22 answers

How to Word Baby Shower Invitation

My sister-in-law is pregnant with her second child (her first girl), and I want to throw her a baby shower. Due to the economy, and that this shower is going to be family-only, I have decided to have it at a local tea room. My intention is that people will pay for their own food. How do I word the invitation so they know that I am not going to be picking up the tab? Any suggestions???

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I agree with everyone saying A)the word hostess implies that you are doing more than organizing, you are hosting (paying)B) skip the invites and just call folks and say everyone was thinking about getting out to celebrate the new baby girl C) just have it at someone's house...it's not her first, she's already had all the big hooplah showers, so she won't be cheated out of that experience.

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I like the phrase "Dutch treat" or "come join us for the baby shower, The Tea room offers great teas and dessert for reasonable prices" or something like that :) have fun!

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I don't think it is appropriate to expect guests to pay for their own food. Have it in your home instead and have finger sandwiches, cake, and punch. It will be inexpensive and spare your sister of the heartache.

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Generally the hostess of the party provides the food, so you are right that this is a difficult task. In my opinion, asking people to pay their way at a party could open up a large can of worms. I would be upset if I had to pay 15-20 for myself to go to a party as well as provide a suitable gift for the event. All of the tea houses I have been to have not been inexpensive (20 per person) and I'm wondering if this is really a good choice with the economy as you stated. Is there a way to host it at your home or someone else's home and just serve chips, dip, cake and drinks? Asking people to pay their way and provide a gift as well is asking a lot right now. It would make me send the gift with someone else, because honestly just the gift would be enough of an extra expense, yet alone the cost of food/tea. I know I didn't help with the wording and I am not trying to be rude, just giving you my thoughts so that you can throw a shower where everyone feels welcome and your sister-in-law doesn't get put in any awkward situations later. Families love to gossip and complain about each other, and I would hate to have you or her on the receiving end. If you think your families would be ok with paying their way, you could always make the invitation state the cost per person under the where and when sections. Good luck with everything and take care!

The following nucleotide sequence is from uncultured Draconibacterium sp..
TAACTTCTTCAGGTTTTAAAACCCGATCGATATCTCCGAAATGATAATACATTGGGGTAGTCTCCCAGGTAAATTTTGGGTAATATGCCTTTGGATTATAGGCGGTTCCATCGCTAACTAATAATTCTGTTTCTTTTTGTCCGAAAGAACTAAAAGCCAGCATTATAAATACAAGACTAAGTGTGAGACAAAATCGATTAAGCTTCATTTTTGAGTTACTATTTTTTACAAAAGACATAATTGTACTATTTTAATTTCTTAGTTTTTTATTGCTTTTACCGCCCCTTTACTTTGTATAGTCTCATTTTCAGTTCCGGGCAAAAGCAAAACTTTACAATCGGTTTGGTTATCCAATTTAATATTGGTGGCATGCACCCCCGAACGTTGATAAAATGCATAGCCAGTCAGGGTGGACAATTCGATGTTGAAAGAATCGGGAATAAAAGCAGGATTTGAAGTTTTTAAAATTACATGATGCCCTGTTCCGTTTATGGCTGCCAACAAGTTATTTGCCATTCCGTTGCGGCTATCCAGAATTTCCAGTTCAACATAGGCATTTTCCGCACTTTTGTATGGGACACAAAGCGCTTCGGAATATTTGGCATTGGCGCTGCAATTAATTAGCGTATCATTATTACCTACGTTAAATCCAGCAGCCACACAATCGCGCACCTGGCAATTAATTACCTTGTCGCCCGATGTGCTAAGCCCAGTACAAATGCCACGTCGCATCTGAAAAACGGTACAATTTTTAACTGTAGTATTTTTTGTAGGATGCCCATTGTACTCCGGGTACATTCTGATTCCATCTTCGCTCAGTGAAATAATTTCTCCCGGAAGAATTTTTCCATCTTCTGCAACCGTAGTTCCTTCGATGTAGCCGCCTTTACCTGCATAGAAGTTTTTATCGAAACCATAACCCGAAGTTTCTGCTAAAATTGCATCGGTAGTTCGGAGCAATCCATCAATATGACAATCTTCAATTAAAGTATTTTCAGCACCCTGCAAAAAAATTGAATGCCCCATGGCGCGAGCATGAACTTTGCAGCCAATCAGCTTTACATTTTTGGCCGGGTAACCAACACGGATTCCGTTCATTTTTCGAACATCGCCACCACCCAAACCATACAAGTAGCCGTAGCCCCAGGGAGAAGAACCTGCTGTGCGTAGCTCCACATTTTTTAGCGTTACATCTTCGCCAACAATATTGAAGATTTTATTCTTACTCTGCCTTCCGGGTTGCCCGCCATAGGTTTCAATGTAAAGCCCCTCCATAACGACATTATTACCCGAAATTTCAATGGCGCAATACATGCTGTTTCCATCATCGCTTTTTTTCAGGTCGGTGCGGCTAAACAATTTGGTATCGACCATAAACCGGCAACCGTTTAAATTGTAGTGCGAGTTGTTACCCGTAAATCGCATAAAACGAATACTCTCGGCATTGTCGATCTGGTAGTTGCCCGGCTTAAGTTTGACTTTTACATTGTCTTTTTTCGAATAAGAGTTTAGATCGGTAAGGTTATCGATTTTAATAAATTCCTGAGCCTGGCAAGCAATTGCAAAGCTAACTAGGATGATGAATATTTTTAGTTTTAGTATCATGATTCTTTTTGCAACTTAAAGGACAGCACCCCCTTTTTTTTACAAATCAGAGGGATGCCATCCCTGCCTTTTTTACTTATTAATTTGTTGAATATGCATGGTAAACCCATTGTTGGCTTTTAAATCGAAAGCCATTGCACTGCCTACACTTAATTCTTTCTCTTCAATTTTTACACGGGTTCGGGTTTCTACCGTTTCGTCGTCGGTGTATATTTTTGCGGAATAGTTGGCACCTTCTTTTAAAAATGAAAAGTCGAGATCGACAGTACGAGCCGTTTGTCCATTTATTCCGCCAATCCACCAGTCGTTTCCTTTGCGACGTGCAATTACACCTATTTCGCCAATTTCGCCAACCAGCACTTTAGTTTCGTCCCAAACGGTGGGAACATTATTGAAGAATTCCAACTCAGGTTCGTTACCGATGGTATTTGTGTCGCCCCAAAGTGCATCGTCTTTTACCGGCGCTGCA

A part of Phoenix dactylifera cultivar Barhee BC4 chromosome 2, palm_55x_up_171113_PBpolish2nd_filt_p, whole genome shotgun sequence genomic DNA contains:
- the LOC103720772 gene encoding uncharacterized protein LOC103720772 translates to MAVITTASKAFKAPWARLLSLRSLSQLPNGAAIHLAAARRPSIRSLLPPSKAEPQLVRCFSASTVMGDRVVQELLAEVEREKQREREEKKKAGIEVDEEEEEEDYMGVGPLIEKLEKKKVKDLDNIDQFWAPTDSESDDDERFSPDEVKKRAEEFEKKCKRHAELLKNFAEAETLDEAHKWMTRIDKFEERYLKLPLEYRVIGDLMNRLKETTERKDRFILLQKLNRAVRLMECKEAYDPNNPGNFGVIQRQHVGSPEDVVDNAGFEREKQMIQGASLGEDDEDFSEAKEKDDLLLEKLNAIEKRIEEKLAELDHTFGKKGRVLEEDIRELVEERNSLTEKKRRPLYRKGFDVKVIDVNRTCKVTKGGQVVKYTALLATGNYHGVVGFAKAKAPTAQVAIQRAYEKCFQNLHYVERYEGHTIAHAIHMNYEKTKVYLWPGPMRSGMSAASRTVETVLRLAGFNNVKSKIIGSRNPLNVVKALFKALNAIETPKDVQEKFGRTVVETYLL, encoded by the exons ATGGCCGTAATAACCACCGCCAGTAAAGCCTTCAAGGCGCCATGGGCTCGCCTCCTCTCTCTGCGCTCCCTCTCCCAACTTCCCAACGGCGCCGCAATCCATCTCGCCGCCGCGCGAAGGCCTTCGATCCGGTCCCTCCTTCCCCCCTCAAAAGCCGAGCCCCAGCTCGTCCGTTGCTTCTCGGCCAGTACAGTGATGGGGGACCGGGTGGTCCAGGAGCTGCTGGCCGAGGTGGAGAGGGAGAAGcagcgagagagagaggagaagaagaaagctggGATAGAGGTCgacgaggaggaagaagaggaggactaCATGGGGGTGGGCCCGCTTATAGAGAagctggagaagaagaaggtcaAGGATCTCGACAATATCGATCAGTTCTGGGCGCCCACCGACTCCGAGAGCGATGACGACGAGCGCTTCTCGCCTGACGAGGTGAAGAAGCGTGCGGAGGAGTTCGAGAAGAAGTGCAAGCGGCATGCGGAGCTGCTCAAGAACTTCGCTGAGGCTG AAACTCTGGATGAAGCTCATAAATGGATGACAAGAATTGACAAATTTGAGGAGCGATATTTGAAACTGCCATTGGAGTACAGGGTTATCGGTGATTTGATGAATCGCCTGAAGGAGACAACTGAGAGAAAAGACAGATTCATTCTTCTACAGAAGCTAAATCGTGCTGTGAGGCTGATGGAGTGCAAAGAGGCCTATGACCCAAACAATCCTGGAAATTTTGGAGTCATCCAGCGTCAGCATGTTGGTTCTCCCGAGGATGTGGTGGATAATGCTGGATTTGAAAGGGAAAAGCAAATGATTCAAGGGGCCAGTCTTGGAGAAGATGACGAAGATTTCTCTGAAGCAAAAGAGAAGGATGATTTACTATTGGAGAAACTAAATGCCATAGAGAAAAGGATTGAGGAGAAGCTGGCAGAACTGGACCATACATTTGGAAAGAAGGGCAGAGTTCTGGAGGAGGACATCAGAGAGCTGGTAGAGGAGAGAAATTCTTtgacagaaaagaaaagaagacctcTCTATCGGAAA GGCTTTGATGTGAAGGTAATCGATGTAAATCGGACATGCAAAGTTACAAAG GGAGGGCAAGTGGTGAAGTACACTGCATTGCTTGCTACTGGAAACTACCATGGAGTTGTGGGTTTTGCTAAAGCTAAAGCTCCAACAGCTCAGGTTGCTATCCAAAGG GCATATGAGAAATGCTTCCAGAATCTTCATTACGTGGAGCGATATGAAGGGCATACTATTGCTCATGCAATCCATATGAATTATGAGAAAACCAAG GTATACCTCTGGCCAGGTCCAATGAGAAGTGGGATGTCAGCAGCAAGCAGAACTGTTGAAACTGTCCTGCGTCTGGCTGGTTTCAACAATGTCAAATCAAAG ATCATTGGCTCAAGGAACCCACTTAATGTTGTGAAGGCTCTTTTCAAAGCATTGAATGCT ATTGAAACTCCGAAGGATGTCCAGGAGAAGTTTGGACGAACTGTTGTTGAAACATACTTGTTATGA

1 mom found this helpful

Just MHO . . . personally, I think it's a little much to expect each 'guest' (AKA 'giver') to buy a gift for the mom-to-be AND pay for their own lunch (or whatever meal it is) unless it's a bunch of folks who normally go out to eat together in smaller numbers. I think the more sociable and thoughtful thing to do 'in this economy' is to utilize a home, church fellowship hall, library, city/municipal building, or some low- or no-cost place like that at an after-dinner time (7:00 p.m. on a weekday or 1-2:00 p.m. on a weekend) and provide 'refreshments' (something wet and something dry -- not a meal. Chips, cake, nuts and punch; or tea, sandwiches, chips & veggies, or whatever) and ask some of the others to donate the food (or contribute to the cost of it) if you need them to.

1 mom found this helpful

I hosted a tea party at my house for a friend- it was actually pretty easy, since we got the men to take care of all the children! It would definitely be economical- homemade scones, tea both hot and iced (it turned out to be 90 degrees that day), cucumber sandwiches, cheese and crackers, fruit, cookies, etc. We had mismatched cups and plates and had a ton of fun! I think the whole thing cost about $50 for food and tea.

1 mom found this helpful

I think if you are asking for gifts, then the food should be free. Sorry!!! Anything less is tacky, even among family, unless it is just immediate. If your intent is for people to give gifts, and I assume it is since you mention it is the first girl, then I suggest changing plans to have a small cake and brunch reception at a free venue, like a church basement.

If you want to go through with the tea room idea, then I suggest you CALL family members(not send an invitation) and tell the family that some of you would like to have a 'get to gether' (not a shower) for SIL at the local tea shop. Tell them 'everybody' thinks this is such a great way to show support for SIL and ask them if they would like to come. I'd tell them casually what is on the menu and comment that, "you can get all that for $10, so it is not very expensive". (You may even ask the tea room for a group discount). If people come with gifts, then great, if not, then I wouldn't worry about it.